Range Bag Essentials

posted on April 2, 2018

If I have an absolute least-favorite genre of rock & roll song, it’s the “Tour Lament.” You know the sort of song I’m talking about:

“Oh the road it’s just so draining, with all the groupies and the dope.

And the rednecks in the truck stop laugh at my earrings and long hair

So I cry myself to sleep in the Jacuzzi on my tour bus.”

In that vein, I’m typing this in a hotel room, fixing to take a three-day class from Tom Givens, Craig Douglas and Dr. William Aprill. The class is called “Establishing a Dominance Paradigm” and features 30 total hours of instruction, during which each of these great instructors focuses on his area of specialty: Live-scenario work with FIST helmets and marking-round pistols with Douglas, range time with Givens, and classroom lectures on criminal mindset and target selection from Dr. Aprill. It’s a once-a-year class with a limited number of seats, so sign up in advance…

I did have to drive a long way to get here, so if you want to feel sorry for me having to go to gun school again, I’ll note that I don’t have a tour bus or groupies, and there’s no Jacuzzi in my car. On the night before class, I’m going through my range bag I use for both formal classes and personal range-training trips to make sure I have everything. The obvious important thing is my carry gun. And then a spare gun that fits the same holster and uses the same magazines and ammo. “Oh, I use a reliable gun so I don’t need a spare!” Yeah, one time I flew across country for a class and only took my carry gun using that exact rationale. The rear sight sheared in half on the first string of fire of a four-day class. As a matter of fact, because I’m a giver, I have a second backup gun along, too. The range bag has slots for three guns, and so I put a Glock G17 in with the two G19s—just in case somebody else’s gun takes a dump or is hard for them to run, I have a hassle-free loaner along.

On the outside of the range bag, in a big and obvious bright-red pouch, is a blowout kit—a worst-case gunshot wound IFAK—with a tourniquet and clotting agent and pressure dressing and suchlike. But, in the top, center pouch of the backpack-style GPS bag is the much more frequently used “boo-boo kit”: multiple sizes of Band-Aids, gauze, adhesive tape, antibiotic cream and bottles of aspirin and ibuprofen. I have yet to use the blowout kit, but I use the stuff in the boo-boo kit all the time.

Also in the top center compartment are other comfort items and snivel gear: Sunscreen, shooting gloves, cheap disposable tinted safety glasses and those nifty little disposable hand-warmer pouches. This pocket is where I keep packets of disinfectant baby wipes, too. Oh, and a couple of Israeli wound bandages, because it’s a roomy pocket in the range bag.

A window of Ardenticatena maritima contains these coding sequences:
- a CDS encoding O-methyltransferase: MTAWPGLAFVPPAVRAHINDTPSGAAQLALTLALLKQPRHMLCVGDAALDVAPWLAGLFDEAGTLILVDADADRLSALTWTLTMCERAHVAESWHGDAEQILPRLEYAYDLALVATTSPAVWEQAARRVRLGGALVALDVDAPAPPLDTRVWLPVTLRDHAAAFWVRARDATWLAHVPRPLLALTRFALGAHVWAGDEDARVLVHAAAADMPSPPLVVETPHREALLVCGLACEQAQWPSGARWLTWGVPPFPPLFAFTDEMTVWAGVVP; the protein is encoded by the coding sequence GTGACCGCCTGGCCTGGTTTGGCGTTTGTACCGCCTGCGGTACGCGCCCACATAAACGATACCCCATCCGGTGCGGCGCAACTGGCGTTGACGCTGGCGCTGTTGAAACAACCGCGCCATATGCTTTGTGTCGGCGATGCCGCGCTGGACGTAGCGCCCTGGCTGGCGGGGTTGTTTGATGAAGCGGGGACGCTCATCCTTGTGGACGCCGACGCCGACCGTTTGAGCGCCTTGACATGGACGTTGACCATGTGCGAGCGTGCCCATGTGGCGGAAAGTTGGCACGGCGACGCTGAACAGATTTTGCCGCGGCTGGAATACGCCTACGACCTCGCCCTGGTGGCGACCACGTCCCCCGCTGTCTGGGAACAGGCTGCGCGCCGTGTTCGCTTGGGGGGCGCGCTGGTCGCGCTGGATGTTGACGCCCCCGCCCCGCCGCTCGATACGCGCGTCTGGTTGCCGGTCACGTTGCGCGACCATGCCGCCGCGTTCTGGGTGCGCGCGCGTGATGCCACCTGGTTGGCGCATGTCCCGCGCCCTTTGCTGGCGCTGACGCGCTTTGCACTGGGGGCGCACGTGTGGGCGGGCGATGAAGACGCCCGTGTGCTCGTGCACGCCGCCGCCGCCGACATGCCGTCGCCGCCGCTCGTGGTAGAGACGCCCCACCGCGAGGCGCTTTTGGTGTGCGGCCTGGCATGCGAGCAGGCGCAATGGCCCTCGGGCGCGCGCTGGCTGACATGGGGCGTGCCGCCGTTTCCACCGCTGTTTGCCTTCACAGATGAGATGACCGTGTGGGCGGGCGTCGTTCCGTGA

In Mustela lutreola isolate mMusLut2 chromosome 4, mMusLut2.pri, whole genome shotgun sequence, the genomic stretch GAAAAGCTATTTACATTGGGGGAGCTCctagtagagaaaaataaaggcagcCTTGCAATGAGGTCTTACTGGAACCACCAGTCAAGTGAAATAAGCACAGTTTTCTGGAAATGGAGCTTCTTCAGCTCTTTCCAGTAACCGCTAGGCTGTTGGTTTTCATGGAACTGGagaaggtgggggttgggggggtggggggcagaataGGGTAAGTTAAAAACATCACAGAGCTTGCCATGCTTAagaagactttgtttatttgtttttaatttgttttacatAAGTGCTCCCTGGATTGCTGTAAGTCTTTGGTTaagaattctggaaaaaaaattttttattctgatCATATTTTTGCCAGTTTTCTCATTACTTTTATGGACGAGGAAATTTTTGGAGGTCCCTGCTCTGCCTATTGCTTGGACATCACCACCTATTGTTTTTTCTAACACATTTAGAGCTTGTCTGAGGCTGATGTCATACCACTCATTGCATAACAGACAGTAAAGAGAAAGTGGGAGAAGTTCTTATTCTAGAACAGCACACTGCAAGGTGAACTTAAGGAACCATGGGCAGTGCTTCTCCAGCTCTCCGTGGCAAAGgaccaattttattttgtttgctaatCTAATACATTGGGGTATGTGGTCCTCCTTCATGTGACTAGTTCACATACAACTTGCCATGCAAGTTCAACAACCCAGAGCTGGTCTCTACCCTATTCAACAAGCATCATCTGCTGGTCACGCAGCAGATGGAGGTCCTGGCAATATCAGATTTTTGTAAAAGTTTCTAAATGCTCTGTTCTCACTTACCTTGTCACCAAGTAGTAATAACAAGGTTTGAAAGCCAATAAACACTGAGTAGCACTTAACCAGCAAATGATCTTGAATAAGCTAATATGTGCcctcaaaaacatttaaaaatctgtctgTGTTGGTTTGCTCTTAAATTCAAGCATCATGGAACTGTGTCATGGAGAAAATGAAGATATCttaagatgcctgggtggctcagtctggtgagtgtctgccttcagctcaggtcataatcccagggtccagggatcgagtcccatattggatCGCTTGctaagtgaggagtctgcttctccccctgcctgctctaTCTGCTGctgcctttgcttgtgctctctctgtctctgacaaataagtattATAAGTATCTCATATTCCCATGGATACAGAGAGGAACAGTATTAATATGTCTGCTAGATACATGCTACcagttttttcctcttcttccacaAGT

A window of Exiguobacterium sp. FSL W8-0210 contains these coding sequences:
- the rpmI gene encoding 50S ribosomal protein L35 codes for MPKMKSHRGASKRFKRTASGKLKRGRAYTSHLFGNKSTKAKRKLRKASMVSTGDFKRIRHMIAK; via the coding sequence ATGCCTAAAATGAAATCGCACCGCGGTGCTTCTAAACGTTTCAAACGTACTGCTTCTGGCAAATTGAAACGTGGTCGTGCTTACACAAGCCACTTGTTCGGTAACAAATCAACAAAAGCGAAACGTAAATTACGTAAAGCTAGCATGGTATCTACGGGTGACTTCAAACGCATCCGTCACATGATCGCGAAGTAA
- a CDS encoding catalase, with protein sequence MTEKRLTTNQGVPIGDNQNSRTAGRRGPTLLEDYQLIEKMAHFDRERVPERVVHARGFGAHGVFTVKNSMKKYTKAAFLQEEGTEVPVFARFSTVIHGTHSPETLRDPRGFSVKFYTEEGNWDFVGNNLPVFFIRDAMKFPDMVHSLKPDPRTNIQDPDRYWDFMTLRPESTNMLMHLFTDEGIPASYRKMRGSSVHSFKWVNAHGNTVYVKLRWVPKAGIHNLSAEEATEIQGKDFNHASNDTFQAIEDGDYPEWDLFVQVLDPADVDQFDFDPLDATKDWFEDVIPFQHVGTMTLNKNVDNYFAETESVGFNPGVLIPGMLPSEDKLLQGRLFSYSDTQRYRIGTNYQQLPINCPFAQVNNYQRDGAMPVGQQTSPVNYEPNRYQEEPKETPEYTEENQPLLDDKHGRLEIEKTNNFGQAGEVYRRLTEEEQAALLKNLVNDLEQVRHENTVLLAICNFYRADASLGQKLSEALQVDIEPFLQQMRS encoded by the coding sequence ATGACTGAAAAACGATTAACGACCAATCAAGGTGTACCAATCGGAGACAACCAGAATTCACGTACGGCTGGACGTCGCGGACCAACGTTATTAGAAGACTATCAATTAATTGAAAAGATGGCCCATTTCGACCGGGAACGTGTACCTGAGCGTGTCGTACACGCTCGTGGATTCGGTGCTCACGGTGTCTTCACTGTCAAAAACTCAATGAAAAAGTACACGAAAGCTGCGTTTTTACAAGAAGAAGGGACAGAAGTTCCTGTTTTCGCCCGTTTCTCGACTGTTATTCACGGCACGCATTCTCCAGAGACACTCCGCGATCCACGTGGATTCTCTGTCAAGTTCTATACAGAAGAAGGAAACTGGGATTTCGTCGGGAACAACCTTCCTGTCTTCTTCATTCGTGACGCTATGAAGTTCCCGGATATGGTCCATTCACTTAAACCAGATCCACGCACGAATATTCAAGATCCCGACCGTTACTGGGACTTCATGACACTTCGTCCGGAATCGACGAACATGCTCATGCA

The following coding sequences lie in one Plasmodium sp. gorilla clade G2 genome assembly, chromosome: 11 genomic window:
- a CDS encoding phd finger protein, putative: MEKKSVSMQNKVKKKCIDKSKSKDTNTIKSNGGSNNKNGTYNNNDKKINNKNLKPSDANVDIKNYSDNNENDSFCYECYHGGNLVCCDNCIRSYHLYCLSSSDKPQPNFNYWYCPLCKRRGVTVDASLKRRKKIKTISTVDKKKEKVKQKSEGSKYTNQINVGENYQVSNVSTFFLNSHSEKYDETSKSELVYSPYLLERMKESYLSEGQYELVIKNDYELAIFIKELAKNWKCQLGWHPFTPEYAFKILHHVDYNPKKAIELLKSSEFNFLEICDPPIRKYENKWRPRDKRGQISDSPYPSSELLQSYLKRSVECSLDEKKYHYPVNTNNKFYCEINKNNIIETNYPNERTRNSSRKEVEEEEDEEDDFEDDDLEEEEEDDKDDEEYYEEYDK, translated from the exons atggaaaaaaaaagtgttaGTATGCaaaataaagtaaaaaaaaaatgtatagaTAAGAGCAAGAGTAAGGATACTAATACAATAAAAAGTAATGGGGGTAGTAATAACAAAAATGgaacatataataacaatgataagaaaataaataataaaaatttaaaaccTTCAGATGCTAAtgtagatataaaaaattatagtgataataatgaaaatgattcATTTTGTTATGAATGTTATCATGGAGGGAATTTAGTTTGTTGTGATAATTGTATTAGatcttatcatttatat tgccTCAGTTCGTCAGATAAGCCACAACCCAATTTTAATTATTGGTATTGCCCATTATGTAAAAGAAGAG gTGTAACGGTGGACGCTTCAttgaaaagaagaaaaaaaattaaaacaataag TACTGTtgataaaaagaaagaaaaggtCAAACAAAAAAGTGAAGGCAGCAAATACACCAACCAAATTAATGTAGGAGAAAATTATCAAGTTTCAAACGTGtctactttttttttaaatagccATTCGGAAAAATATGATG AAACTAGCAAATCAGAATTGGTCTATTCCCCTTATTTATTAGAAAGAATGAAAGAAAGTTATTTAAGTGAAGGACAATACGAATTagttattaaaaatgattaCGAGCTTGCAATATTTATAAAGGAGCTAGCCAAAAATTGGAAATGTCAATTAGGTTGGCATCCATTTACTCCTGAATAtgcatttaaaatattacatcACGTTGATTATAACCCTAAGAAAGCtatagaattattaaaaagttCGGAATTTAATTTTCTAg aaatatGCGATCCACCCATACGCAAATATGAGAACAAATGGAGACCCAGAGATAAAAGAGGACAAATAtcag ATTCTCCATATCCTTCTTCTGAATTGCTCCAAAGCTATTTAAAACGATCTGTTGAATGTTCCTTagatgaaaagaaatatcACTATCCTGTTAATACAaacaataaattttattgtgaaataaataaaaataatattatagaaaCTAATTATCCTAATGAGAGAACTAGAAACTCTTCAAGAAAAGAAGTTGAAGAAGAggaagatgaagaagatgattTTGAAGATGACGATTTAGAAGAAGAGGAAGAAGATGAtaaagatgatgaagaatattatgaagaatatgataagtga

In the compartment behind that, I keep the bulkier utility stuff. In there you’ll find a shot timer, a laser range finder, a Ziploc bag containing bottles of cleaners and lubricants, and another Ziploc bag of patches. There’s also one of those little self-contained Otis cleaning kit pouches with brushes and jags for 9 mm, .40 S&W, .45 ACP, .223 Rem., .308 Win. and 12 gauge in there, too.

In the front pockets, I keep some clear shooting glasses, mostly for low-light classes or loaners, since I use my regular sunglasses as range glasses. I’m debating keeping a second set of cheap safety glasses in there, but this one is child-size, based on how many people I see forgetting to bring safety glasses for their kids.

In the bottom front quick-access compartment are the quick-access things I might need to keep my heater running: Small applicators of oil and grease, multi-tools, a nylon toothbrush and a little multi-compartment plastic box full of spare parts for my carry gun. In the case of the Glock, this is at the very least a recoil-spring assembly, a couple of trigger-return springs and an extractor or two.

On the side of the backpack are a couple of pockets that hold a stapler and a roll of masking tape or two. Space permitting, I try and keep a roll of target pasters in there, too.

Not only are these useful when I’m training by myself at the range, but they’re also useful in classes. One of the bottlenecks that can occur in a shooting class happens when the line is being reset after a drill and targets are being taped or new targets are being hung up. While good instructors will have plenty of pasters and a stapler or three, there’s always a clot of people waiting to use them. Having some of your own, can also help to speed things along.


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